14% of Millennials Dipped Into Retirement Savings to Afford Housing Payments

Nearly one of every seven millennials (13.5%) who struggle to afford their housing payments have dipped into retirement savings to cover their monthly costs.

Most millennials are not retired, but housing affordability has become so strained that some are resorting to outside-the-box strategies to cover expenses. Millennials are the largest adult generation, and many are aging into their homebuying years at a time when home prices and mortgage rates are high.

The income needed to afford a starter home is up 8% from a year ago, prompting some young buyers to use family money to cover their down payment.

Baby boomers who struggle to afford housing were most likely to dip into retirement funds, with over one-quarter (27.5%) saying they did so to cover housing expenses. That makes sense, as many baby boomers are already retired, and it’s common for retirees to put their retirement savings toward housing.

Roughly 1 in 6 (15.5%) Gen Xers who struggle to afford housing dipped into retirement savings to afford monthly housing costs. The share was lowest among Gen Z respondents (6.5%), many of whom don’t yet have retirement savings.

The IRS typically taxes people who make withdrawals from their retirement accounts before the age of 59.5, but makes an exception for qualified first-time homebuyers, who are allowed to borrow up to $10,000 tax free.

Broken down by race/ethnicity, white respondents who struggle to afford housing were most likely (20.7%) to use retirement savings to cover housing costs, followed by Asian/Pacific Islander respondents (14%), Hispanic/LatinX respondents (13.6%) and Black respondents (12.6%).

Black Respondents Most Likely Work Extra Hours to Afford Housing; Gen Zers Most Likely to Sell Belongings

While pressing pause on vacations was the most common sacrifice for respondents as a whole, it wasn’t the top answer choice for every demographic. People of color and younger generations often made more serious sacrifices.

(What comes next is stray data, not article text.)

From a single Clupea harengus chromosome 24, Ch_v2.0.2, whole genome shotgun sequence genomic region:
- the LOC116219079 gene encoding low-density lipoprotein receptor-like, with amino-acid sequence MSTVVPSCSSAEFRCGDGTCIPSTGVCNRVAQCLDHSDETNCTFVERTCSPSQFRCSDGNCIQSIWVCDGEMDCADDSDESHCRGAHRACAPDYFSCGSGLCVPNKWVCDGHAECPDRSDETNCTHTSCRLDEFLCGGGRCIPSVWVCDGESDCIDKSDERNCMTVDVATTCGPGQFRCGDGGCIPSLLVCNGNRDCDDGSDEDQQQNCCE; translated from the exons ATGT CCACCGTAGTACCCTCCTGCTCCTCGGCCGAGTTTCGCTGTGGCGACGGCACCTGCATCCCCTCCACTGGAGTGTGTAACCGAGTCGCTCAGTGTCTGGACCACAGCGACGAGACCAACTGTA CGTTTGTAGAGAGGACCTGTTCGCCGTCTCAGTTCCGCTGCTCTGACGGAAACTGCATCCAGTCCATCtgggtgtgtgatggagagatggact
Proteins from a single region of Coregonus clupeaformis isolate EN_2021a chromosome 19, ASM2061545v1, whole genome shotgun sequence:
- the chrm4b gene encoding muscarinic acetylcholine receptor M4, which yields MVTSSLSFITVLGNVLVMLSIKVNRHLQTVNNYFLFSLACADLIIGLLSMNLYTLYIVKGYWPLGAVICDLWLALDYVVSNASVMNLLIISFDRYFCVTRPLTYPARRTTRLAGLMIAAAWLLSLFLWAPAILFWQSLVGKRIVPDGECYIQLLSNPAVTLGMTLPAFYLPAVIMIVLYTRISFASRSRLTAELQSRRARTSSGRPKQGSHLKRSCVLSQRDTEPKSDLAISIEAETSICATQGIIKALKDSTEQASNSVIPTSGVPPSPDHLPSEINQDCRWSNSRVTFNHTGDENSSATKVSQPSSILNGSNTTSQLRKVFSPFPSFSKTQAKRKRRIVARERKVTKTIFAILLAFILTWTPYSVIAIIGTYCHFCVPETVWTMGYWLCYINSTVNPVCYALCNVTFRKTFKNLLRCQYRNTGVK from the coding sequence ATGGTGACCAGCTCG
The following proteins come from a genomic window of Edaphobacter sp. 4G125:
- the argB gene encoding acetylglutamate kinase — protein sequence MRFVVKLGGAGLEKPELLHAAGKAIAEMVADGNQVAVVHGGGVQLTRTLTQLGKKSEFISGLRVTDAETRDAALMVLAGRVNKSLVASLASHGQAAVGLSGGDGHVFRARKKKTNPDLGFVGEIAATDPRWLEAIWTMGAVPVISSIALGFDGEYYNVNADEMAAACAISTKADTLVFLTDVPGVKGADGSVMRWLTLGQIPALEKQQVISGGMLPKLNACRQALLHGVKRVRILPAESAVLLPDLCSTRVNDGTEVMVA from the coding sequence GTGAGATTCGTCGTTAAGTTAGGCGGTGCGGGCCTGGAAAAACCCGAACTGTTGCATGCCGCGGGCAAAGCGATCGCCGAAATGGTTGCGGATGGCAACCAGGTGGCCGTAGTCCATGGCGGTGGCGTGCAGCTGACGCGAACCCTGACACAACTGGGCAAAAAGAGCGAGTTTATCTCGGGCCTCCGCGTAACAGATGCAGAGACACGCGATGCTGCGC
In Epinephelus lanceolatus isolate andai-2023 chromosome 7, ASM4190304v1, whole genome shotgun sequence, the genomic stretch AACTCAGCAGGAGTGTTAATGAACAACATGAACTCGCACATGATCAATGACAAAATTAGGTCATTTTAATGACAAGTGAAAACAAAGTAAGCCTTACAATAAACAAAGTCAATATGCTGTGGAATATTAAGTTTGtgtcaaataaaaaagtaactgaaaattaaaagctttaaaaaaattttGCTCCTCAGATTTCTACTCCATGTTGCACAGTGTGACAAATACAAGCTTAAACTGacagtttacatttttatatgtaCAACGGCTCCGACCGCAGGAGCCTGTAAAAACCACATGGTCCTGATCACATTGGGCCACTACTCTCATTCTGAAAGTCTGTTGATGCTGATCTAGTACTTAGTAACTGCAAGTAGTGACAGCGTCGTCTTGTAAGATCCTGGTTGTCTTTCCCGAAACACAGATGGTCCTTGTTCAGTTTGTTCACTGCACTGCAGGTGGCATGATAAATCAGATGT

For example, Black respondents who struggle to afford housing were most likely to say they worked extra hours (25.9%) to cover their monthly costs, while Hispanic respondents were most likely to say that they sold belongings (28.2%). Skipping vacations was the most common answer among Asian/Pacific Islander respondents (43.8%) and white respondents (39.6%).

Black millennials are half as likely to own homes as white millennials, according to a separate Redfin analysis, though the racial homeownership gap exists across every generation due to decades of racist policies and discrimination.

When it came to age groups, skipping vacations was the top choice for baby boomers (42.8%), Gen Xers (36.8%) and millennials (31.3%) who struggle to afford housing. But for Gen Zers, the most common sacrifices were working extra hours, selling belongings and skipping meals, all of which clocked in at roughly 27%.

White Respondents, Baby Boomers and Homeowners Most Likely to Afford Housing Easily

Of the roughly 2,995 people who took the survey, half (50.1%) said they can easily afford their regular rent or mortgage payments, and half (49.9%) said they sometimes, regularly or greatly struggle to do so.

But the results vary by demographic. For example, 54.5% of white respondents said they can easily afford their housing payments, compared with 37.8% of Hispanic/LatinX respondents, 46.6% of Black respondents and 47.4% of Asian/Pacific Islander respondents.

Baby boomers were most likely to say they easily afford housing payments (61.9%), followed by Gen Xers (48.7%), millennials (40.2%) and Gen Zers (26.9%).

And homeowners (59.9%) were roughly twice as likely as renters (30.8%) to indicate that they easily afford their housing payments.

To view the full report, including charts and a detailed methodology, please visit:

Posted On Sunday, 07 April 2024 06:45 Written by